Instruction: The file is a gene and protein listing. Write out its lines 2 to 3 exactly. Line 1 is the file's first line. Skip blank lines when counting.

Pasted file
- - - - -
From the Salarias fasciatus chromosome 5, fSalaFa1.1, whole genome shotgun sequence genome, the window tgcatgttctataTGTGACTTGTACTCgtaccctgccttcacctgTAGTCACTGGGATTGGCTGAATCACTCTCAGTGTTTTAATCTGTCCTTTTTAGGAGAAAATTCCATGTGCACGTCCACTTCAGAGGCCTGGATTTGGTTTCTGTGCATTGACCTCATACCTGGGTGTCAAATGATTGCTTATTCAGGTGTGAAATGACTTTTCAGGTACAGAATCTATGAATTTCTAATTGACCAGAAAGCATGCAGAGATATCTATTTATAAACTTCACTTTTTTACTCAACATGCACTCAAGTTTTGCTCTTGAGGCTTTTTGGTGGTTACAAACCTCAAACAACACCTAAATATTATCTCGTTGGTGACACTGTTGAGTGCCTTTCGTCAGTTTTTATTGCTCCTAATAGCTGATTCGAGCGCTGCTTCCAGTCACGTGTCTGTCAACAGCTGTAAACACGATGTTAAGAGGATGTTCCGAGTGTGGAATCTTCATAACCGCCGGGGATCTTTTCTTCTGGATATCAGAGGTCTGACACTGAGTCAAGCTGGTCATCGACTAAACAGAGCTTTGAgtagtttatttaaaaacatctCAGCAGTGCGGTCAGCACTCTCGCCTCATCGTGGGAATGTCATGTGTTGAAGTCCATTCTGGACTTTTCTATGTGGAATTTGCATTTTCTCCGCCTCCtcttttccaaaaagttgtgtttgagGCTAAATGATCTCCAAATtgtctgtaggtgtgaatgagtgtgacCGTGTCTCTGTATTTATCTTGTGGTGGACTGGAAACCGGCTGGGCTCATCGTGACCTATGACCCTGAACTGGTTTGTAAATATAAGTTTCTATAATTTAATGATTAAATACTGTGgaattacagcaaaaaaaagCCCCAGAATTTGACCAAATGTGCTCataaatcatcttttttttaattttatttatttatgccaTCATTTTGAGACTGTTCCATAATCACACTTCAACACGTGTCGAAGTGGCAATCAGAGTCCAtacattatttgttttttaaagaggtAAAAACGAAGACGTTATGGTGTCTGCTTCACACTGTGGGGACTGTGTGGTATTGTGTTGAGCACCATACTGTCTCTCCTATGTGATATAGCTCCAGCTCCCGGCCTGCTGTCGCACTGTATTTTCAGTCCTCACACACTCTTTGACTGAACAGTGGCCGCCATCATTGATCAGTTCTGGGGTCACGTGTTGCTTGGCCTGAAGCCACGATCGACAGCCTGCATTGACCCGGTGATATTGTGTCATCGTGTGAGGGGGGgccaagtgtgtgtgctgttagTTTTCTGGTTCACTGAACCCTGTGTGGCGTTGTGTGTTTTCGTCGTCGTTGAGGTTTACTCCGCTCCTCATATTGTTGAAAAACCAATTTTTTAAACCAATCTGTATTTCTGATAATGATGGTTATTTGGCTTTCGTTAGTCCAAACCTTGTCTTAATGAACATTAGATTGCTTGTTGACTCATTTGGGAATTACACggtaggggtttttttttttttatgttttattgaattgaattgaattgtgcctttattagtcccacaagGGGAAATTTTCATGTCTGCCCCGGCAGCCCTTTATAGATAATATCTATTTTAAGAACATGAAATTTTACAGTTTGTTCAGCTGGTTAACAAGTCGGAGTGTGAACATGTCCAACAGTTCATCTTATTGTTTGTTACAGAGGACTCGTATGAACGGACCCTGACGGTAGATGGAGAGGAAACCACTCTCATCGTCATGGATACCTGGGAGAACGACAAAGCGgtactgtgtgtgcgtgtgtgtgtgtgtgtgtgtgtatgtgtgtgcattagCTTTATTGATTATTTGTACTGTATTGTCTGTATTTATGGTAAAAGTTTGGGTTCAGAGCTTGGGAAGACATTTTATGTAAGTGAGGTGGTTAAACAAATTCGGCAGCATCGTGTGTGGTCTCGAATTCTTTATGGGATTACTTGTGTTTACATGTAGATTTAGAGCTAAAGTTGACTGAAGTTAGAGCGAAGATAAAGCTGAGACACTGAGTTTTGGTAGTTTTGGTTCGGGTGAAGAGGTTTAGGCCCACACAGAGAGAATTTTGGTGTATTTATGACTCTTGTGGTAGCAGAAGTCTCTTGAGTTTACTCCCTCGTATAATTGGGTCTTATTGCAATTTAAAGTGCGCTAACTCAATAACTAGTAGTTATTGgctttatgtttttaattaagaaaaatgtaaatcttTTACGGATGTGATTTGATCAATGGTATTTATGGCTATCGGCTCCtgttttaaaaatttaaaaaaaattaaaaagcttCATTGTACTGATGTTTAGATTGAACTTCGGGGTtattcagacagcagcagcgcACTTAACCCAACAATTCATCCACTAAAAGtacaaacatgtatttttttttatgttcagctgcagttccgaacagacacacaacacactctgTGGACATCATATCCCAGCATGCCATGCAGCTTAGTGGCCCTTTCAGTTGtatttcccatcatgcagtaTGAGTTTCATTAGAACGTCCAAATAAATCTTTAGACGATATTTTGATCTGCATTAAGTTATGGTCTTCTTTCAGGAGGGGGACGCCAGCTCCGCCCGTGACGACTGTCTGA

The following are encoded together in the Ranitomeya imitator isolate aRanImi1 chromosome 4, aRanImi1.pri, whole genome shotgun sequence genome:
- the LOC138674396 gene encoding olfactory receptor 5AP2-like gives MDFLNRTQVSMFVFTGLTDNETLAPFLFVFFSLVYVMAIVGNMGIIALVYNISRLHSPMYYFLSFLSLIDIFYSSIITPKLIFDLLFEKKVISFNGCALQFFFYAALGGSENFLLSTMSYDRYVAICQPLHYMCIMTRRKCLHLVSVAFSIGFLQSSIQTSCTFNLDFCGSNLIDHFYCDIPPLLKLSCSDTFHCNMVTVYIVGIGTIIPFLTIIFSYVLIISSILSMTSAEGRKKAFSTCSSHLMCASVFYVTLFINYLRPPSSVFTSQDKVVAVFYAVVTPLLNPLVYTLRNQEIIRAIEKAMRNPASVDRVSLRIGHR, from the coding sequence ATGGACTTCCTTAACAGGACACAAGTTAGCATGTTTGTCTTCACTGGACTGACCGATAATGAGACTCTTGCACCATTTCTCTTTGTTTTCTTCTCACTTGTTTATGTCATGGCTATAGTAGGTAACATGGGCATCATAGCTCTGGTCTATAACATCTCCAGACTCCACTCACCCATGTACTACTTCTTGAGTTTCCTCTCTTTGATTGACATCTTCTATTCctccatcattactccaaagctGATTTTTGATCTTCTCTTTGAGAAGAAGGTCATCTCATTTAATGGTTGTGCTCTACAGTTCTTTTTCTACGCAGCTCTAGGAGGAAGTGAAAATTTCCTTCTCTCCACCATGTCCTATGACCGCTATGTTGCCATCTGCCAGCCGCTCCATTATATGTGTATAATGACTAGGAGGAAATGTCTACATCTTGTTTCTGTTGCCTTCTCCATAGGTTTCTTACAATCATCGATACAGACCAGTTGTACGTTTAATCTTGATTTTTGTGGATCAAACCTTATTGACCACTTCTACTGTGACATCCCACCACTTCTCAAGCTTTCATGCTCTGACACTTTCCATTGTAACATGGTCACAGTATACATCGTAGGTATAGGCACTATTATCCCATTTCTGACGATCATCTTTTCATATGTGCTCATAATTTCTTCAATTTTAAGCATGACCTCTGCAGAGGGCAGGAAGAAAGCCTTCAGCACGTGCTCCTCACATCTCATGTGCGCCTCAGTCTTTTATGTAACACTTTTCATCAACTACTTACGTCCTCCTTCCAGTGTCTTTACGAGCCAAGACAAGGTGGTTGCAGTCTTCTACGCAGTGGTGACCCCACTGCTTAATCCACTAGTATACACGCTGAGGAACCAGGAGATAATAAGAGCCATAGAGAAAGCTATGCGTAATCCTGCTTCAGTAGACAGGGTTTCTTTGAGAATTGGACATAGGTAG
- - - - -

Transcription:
The following are encoded together in the Ranitomeya imitator isolate aRanImi1 chromosome 4, aRanImi1.pri, whole genome shotgun sequence genome:
- the LOC138674396 gene encoding olfactory receptor 5AP2-like gives MDFLNRTQVSMFVFTGLTDNETLAPFLFVFFSLVYVMAIVGNMGIIALVYNISRLHSPMYYFLSFLSLIDIFYSSIITPKLIFDLLFEKKVISFNGCALQFFFYAALGGSENFLLSTMSYDRYVAICQPLHYMCIMTRRKCLHLVSVAFSIGFLQSSIQTSCTFNLDFCGSNLIDHFYCDIPPLLKLSCSDTFHCNMVTVYIVGIGTIIPFLTIIFSYVLIISSILSMTSAEGRKKAFSTCSSHLMCASVFYVTLFINYLRPPSSVFTSQDKVVAVFYAVVTPLLNPLVYTLRNQEIIRAIEKAMRNPASVDRVSLRIGHR, from the coding sequence ATGGACTTCCTTAACAGGACACAAGTTAGCATGTTTGTCTTCACTGGACTGACCGATAATGAGACTCTTGCACCATTTCTCTTTGTTTTCTTCTCACTTGTTTATGTCATGGCTATAGTAGGTAACATGGGCATCATAGCTCTGGTCTATAACATCTCCAGACTCCACTCACCCATGTACTACTTCTTGAGTTTCCTCTCTTTGATTGACATCTTCTATTCctccatcattactccaaagctGATTTTTGATCTTCTCTTTGAGAAGAAGGTCATCTCATTTAATGGTTGTGCTCTACAGTTCTTTTTCTACGCAGCTCTAGGAGGAAGTGAAAATTTCCTTCTCTCCACCATGTCCTATGACCGCTATGTTGCCATCTGCCAGCCGCTCCATTATATGTGTATAATGACTAGGAGGAAATGTCTACATCTTGTTTCTGTTGCCTTCTCCATAGGTTTCTTACAATCATCGATACAGACCAGTTGTACGTTTAATCTTGATTTTTGTGGATCAAACCTTATTGACCACTTCTACTGTGACATCCCACCACTTCTCAAGCTTTCATGCTCTGACACTTTCCATTGTAACATGGTCACAGTATACATCGTAGGTATAGGCACTATTATCCCATTTCTGACGATCATCTTTTCATATGTGCTCATAATTTCTTCAATTTTAAGCATGACCTCTGCAGAGGGCAGGAAGAAAGCCTTCAGCACGTGCTCCTCACATCTCATGTGCGCCTCAGTCTTTTATGTAACACTTTTCATCAACTACTTACGTCCTCCTTCCAGTGTCTTTACGAGCCAAGACAAGGTGGTTGCAGTCTTCTACGCAGTGGTGACCCCACTGCTTAATCCACTAGTATACACGCTGAGGAACCAGGAGATAATAAGAGCCATAGAGAAAGCTATGCGTAATCCTGCTTCAGTAGACAGGGTTTCTTTGAGAATTGGACATAGGTAG